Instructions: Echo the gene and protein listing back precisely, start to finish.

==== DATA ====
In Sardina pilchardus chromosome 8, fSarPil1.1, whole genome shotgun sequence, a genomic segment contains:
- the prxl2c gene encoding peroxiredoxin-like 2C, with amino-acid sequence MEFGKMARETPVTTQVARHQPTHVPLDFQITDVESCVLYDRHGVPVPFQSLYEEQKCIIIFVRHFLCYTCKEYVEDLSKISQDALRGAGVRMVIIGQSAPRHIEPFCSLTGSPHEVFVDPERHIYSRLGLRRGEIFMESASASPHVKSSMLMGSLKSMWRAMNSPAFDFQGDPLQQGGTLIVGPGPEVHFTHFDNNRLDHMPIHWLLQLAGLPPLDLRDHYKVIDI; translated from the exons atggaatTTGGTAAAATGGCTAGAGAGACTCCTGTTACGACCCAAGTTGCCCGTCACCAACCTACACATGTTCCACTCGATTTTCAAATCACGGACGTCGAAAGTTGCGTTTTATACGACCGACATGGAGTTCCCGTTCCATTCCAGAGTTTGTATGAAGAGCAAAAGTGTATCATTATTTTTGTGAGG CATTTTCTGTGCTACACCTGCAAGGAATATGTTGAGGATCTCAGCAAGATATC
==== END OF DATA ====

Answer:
In Sardina pilchardus chromosome 8, fSarPil1.1, whole genome shotgun sequence, a genomic segment contains:
- the prxl2c gene encoding peroxiredoxin-like 2C, with amino-acid sequence MEFGKMARETPVTTQVARHQPTHVPLDFQITDVESCVLYDRHGVPVPFQSLYEEQKCIIIFVRHFLCYTCKEYVEDLSKISQDALRGAGVRMVIIGQSAPRHIEPFCSLTGSPHEVFVDPERHIYSRLGLRRGEIFMESASASPHVKSSMLMGSLKSMWRAMNSPAFDFQGDPLQQGGTLIVGPGPEVHFTHFDNNRLDHMPIHWLLQLAGLPPLDLRDHYKVIDI; translated from the exons atggaatTTGGTAAAATGGCTAGAGAGACTCCTGTTACGACCCAAGTTGCCCGTCACCAACCTACACATGTTCCACTCGATTTTCAAATCACGGACGTCGAAAGTTGCGTTTTATACGACCGACATGGAGTTCCCGTTCCATTCCAGAGTTTGTATGAAGAGCAAAAGTGTATCATTATTTTTGTGAGG CATTTTCTGTGCTACACCTGCAAGGAATATGTTGAGGATCTCAGCAAGATATC